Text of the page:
A symphony tribute to Mr Lee Kuan Yew that he would have liked


The Philharmonic Winds

Esplanade Concert Hall/Saturday

Singapore's jubilee year has been open season for a raft of new works inspired by nationhood, nostalgia and the demise of the country's founding father Lee Kuan Yew. This concert by The Philharmonic Winds conducted by Leonard Tan featured no fewer than five world premieres by established and rising local composers.

Terrence Wong Fei Yang's Foundation began with a timpani roll and brass chorale, from which a passacaglia unfolded with a steady march-like rhythm. This is an antique compositional form with short variations built over a foundation of repeated rhythmic measures. With flourishes from woodwinds and brass, the work gained momentum and speed before closing abruptly.

While the opener pondered the fate of civilisations, the next two works, selected from an open call for compositions, dwelled on the wonders of nature. Gregory Gu Wei's Meditation Under The Midnight Sun, composed following a trip to the Norwegian Arctic, had a pastoral feel with prominent piccolo, clarinet and oboe solos. It progressed to a warmth of real splendour and a serene ending.

Oh Jin Yong's A Glance Upon The Silver River was a contemplation of the celestial. The contrabassoon's drone, tinkling percussion and piano created an aural haze for this piece of dynamic extremes and abrupt shifts. There was a glorious melody for the solo euphonium, leading to an outbreak of sound before dissipating to the murky and mysterious void it had began with.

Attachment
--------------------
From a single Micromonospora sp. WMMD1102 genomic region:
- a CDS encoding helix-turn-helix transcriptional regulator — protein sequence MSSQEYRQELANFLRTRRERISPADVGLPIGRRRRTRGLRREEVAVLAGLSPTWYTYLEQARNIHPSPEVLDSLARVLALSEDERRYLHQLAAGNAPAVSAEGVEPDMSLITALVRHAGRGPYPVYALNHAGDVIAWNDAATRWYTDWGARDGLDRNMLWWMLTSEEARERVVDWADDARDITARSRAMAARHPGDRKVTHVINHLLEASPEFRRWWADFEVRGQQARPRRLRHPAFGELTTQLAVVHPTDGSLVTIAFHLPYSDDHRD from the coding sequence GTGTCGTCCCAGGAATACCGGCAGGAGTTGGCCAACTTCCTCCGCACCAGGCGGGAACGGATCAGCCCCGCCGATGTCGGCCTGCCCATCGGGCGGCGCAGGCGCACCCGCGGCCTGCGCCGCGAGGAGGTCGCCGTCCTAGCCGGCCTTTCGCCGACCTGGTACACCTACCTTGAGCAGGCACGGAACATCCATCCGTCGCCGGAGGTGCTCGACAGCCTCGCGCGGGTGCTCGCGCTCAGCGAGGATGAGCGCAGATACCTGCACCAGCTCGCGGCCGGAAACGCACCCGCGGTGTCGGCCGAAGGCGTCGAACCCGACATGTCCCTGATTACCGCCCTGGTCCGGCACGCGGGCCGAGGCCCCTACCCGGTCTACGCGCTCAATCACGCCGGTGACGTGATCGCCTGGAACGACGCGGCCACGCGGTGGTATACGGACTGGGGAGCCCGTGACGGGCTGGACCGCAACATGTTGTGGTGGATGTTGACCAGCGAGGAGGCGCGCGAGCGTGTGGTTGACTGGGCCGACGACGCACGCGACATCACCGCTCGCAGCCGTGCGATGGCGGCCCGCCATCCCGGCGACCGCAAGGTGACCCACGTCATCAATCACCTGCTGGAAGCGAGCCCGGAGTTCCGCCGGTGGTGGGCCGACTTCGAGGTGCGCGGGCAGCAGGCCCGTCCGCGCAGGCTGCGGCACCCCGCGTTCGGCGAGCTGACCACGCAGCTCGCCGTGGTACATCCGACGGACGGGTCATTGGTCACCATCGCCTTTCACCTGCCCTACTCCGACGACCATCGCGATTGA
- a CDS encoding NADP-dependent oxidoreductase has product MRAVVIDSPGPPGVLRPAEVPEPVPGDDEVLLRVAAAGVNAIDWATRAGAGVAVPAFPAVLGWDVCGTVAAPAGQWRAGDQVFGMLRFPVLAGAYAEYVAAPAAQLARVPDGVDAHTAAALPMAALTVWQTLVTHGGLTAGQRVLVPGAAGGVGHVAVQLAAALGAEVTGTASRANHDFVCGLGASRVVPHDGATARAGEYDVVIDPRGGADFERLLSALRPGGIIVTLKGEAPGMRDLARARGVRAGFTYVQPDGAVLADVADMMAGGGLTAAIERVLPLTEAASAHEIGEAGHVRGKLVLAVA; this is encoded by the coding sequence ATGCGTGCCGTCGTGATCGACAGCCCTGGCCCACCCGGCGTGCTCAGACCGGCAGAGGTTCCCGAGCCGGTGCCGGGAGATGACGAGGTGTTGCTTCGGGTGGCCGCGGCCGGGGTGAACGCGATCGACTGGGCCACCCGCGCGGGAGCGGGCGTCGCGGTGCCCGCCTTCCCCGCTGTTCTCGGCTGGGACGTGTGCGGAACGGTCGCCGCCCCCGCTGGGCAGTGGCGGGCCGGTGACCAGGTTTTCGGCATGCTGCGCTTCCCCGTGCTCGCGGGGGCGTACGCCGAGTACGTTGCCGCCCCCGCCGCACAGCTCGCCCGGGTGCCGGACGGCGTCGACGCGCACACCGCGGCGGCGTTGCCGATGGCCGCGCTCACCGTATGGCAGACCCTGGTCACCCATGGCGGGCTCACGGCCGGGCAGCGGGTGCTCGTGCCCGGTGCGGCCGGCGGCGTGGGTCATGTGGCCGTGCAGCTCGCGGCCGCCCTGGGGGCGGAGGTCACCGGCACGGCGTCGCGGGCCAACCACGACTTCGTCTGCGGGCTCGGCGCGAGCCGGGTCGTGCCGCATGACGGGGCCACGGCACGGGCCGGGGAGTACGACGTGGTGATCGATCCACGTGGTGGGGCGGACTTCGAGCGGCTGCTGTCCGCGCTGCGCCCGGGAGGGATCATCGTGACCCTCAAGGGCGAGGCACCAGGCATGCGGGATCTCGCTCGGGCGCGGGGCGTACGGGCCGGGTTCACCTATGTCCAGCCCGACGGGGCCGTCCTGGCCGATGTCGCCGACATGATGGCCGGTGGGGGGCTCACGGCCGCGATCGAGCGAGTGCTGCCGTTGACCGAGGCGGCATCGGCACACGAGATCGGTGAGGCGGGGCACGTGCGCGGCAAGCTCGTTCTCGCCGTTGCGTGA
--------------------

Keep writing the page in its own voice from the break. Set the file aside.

As promising as the three young composers were, it was the veterans who dominated the show. Belgium-born Robert Casteels' symphonic poem Hanging Gardens was the most abstract work, but had the advantage of sound engineering by Dirk Stromberg and a projected film of natural images manned by Andrew Thomas.

Its Wagnerian scope was a breathtaking one, a massive canvas of sound referencing the loss of the fabled Babylonian ancient wonder. Its gravitation to the key of G major provided the work's pivot, which suggests that there is hope for humanity after all.

Zechariah Goh Toh Chai's three-movement L.K.Y.-Legacy was probably the Lee Kuan Yew symphony everybody was waiting for. Thankfully, it was not an ultra-nationalistic paean but a sympathetic view tempered by the loss of the composer's own father in January. The first two movements were prefaced by quotes from the late leader.

The first, Herald, dealt with Singapore's separation from Malaysia, a movement of dissonance and chromaticism reflecting Mr Lee's anguish on Aug 9, 1965, with a trumpet solo resounding from the hall's Circle. The second, Romanza, was lighter and a tender tribute to Mrs Lee, his pillar of strength for many decades. Its key of G minor however projected a pervading sense of loss.

The finale, Monumentum, quoted Prime Minister Lee Hsien Loong at the State Funeral and the epitaph of Sir Christopher Wren in St Paul's Cathedral, "Si monumentum requiris, circumspice (If you seek his monument, look around you)." The melody, resembling that of Faure's Pavane, was sung by members of the orchestra and the work closed with a conspicuous lack of pomp or bombast. That would have been exactly how Mr Lee would have liked it.

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